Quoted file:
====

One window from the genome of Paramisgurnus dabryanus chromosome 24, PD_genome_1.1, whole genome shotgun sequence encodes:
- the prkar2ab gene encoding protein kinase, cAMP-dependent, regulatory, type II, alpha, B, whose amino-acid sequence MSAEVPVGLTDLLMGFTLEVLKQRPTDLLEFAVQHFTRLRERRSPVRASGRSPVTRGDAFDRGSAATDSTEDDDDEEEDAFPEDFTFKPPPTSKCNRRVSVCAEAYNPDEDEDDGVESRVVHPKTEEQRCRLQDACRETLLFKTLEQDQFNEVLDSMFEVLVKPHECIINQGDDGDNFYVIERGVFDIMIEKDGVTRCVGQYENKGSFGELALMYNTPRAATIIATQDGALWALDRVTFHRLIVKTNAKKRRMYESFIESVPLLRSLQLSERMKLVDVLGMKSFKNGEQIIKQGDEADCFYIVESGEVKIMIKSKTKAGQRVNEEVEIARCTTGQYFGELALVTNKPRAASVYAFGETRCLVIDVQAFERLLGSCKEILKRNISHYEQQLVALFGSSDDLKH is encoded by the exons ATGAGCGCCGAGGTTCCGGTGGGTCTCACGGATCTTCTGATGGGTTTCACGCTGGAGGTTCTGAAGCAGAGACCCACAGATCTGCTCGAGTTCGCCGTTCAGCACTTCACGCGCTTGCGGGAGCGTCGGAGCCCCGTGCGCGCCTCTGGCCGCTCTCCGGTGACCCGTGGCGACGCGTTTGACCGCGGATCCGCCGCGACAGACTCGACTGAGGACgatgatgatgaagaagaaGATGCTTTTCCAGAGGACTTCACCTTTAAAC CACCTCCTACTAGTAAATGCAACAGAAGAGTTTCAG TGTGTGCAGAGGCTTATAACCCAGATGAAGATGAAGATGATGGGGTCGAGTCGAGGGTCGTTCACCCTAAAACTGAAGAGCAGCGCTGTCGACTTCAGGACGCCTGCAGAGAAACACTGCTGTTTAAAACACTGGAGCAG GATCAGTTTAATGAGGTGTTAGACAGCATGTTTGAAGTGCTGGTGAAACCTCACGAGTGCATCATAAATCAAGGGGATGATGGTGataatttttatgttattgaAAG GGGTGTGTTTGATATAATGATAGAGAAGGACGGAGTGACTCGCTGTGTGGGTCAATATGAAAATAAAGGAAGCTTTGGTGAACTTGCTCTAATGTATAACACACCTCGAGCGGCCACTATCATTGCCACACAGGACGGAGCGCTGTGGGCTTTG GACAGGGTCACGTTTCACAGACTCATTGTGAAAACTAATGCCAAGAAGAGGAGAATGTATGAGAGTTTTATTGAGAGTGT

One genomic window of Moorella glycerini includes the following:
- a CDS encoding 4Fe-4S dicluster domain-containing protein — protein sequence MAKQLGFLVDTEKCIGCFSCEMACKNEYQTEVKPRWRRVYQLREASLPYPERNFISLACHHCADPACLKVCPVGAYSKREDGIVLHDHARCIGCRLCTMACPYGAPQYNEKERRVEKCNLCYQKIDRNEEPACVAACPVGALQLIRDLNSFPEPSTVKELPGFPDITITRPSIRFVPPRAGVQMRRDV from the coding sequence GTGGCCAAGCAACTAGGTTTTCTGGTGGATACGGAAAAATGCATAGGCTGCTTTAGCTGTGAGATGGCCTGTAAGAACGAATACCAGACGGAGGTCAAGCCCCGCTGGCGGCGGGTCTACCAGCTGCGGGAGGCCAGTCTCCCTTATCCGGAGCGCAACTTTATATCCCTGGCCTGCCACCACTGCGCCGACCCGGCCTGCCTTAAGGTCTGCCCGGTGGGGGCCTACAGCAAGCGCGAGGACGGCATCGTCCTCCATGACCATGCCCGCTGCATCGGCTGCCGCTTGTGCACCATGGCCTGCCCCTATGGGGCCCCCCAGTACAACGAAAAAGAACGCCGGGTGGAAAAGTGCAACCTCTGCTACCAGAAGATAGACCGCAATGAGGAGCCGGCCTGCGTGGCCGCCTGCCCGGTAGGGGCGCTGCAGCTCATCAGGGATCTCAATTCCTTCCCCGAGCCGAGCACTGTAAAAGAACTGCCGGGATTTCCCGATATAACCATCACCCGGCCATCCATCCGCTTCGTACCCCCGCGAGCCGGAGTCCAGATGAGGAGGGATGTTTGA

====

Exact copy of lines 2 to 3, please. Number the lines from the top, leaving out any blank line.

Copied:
- the prkar2ab gene encoding protein kinase, cAMP-dependent, regulatory, type II, alpha, B, whose amino-acid sequence MSAEVPVGLTDLLMGFTLEVLKQRPTDLLEFAVQHFTRLRERRSPVRASGRSPVTRGDAFDRGSAATDSTEDDDDEEEDAFPEDFTFKPPPTSKCNRRVSVCAEAYNPDEDEDDGVESRVVHPKTEEQRCRLQDACRETLLFKTLEQDQFNEVLDSMFEVLVKPHECIINQGDDGDNFYVIERGVFDIMIEKDGVTRCVGQYENKGSFGELALMYNTPRAATIIATQDGALWALDRVTFHRLIVKTNAKKRRMYESFIESVPLLRSLQLSERMKLVDVLGMKSFKNGEQIIKQGDEADCFYIVESGEVKIMIKSKTKAGQRVNEEVEIARCTTGQYFGELALVTNKPRAASVYAFGETRCLVIDVQAFERLLGSCKEILKRNISHYEQQLVALFGSSDDLKH is encoded by the exons ATGAGCGCCGAGGTTCCGGTGGGTCTCACGGATCTTCTGATGGGTTTCACGCTGGAGGTTCTGAAGCAGAGACCCACAGATCTGCTCGAGTTCGCCGTTCAGCACTTCACGCGCTTGCGGGAGCGTCGGAGCCCCGTGCGCGCCTCTGGCCGCTCTCCGGTGACCCGTGGCGACGCGTTTGACCGCGGATCCGCCGCGACAGACTCGACTGAGGACgatgatgatgaagaagaaGATGCTTTTCCAGAGGACTTCACCTTTAAAC CACCTCCTACTAGTAAATGCAACAGAAGAGTTTCAG TGTGTGCAGAGGCTTATAACCCAGATGAAGATGAAGATGATGGGGTCGAGTCGAGGGTCGTTCACCCTAAAACTGAAGAGCAGCGCTGTCGACTTCAGGACGCCTGCAGAGAAACACTGCTGTTTAAAACACTGGAGCAG GATCAGTTTAATGAGGTGTTAGACAGCATGTTTGAAGTGCTGGTGAAACCTCACGAGTGCATCATAAATCAAGGGGATGATGGTGataatttttatgttattgaAAG GGGTGTGTTTGATATAATGATAGAGAAGGACGGAGTGACTCGCTGTGTGGGTCAATATGAAAATAAAGGAAGCTTTGGTGAACTTGCTCTAATGTATAACACACCTCGAGCGGCCACTATCATTGCCACACAGGACGGAGCGCTGTGGGCTTTG GACAGGGTCACGTTTCACAGACTCATTGTGAAAACTAATGCCAAGAAGAGGAGAATGTATGAGAGTTTTATTGAGAGTGT

One genomic window of Moorella glycerini includes the following: